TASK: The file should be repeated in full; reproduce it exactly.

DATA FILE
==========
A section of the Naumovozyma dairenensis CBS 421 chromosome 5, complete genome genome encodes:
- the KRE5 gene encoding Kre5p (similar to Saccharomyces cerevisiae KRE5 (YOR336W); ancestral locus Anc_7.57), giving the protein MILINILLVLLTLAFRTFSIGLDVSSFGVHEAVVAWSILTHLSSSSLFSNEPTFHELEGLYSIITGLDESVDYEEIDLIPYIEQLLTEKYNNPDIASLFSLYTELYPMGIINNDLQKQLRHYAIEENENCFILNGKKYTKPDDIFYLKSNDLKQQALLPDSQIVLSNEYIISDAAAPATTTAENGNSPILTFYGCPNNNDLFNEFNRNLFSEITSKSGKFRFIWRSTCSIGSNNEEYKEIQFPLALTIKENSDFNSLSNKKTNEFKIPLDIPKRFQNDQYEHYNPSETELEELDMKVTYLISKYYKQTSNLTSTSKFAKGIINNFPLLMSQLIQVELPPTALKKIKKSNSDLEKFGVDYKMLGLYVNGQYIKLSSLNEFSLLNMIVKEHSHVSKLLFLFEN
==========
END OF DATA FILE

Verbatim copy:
A section of the Naumovozyma dairenensis CBS 421 chromosome 5, complete genome genome encodes:
- the KRE5 gene encoding Kre5p (similar to Saccharomyces cerevisiae KRE5 (YOR336W); ancestral locus Anc_7.57), giving the protein MILINILLVLLTLAFRTFSIGLDVSSFGVHEAVVAWSILTHLSSSSLFSNEPTFHELEGLYSIITGLDESVDYEEIDLIPYIEQLLTEKYNNPDIASLFSLYTELYPMGIINNDLQKQLRHYAIEENENCFILNGKKYTKPDDIFYLKSNDLKQQALLPDSQIVLSNEYIISDAAAPATTTAENGNSPILTFYGCPNNNDLFNEFNRNLFSEITSKSGKFRFIWRSTCSIGSNNEEYKEIQFPLALTIKENSDFNSLSNKKTNEFKIPLDIPKRFQNDQYEHYNPSETELEELDMKVTYLISKYYKQTSNLTSTSKFAKGIINNFPLLMSQLIQVELPPTALKKIKKSNSDLEKFGVDYKMLGLYVNGQYIKLSSLNEFSLLNMIVKEHSHVSKLLFLFEN